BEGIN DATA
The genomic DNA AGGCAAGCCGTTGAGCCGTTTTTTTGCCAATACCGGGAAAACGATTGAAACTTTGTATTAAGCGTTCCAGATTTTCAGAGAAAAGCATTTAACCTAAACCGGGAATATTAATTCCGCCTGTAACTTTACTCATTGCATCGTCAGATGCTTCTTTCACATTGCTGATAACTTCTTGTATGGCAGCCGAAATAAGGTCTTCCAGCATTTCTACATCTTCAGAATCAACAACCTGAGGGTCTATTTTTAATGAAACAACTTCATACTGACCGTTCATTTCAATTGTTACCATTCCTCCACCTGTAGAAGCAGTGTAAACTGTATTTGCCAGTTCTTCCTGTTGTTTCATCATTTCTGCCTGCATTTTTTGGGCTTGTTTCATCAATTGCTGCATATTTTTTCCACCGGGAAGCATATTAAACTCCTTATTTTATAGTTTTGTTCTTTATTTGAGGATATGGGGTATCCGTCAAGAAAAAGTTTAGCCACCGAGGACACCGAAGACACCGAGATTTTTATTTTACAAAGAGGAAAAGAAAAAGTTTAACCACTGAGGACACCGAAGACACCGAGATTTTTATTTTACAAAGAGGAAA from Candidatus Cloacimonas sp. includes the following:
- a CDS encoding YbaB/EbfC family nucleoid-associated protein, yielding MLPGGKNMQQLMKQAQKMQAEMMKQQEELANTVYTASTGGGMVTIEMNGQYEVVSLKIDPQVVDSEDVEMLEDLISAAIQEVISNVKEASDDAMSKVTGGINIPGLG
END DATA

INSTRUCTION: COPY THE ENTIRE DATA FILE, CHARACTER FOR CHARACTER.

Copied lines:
The genomic DNA AGGCAAGCCGTTGAGCCGTTTTTTTGCCAATACCGGGAAAACGATTGAAACTTTGTATTAAGCGTTCCAGATTTTCAGAGAAAAGCATTTAACCTAAACCGGGAATATTAATTCCGCCTGTAACTTTACTCATTGCATCGTCAGATGCTTCTTTCACATTGCTGATAACTTCTTGTATGGCAGCCGAAATAAGGTCTTCCAGCATTTCTACATCTTCAGAATCAACAACCTGAGGGTCTATTTTTAATGAAACAACTTCATACTGACCGTTCATTTCAATTGTTACCATTCCTCCACCTGTAGAAGCAGTGTAAACTGTATTTGCCAGTTCTTCCTGTTGTTTCATCATTTCTGCCTGCATTTTTTGGGCTTGTTTCATCAATTGCTGCATATTTTTTCCACCGGGAAGCATATTAAACTCCTTATTTTATAGTTTTGTTCTTTATTTGAGGATATGGGGTATCCGTCAAGAAAAAGTTTAGCCACCGAGGACACCGAAGACACCGAGATTTTTATTTTACAAAGAGGAAAAGAAAAAGTTTAACCACTGAGGACACCGAAGACACCGAGATTTTTATTTTACAAAGAGGAAA from Candidatus Cloacimonas sp. includes the following:
- a CDS encoding YbaB/EbfC family nucleoid-associated protein, yielding MLPGGKNMQQLMKQAQKMQAEMMKQQEELANTVYTASTGGGMVTIEMNGQYEVVSLKIDPQVVDSEDVEMLEDLISAAIQEVISNVKEASDDAMSKVTGGINIPGLG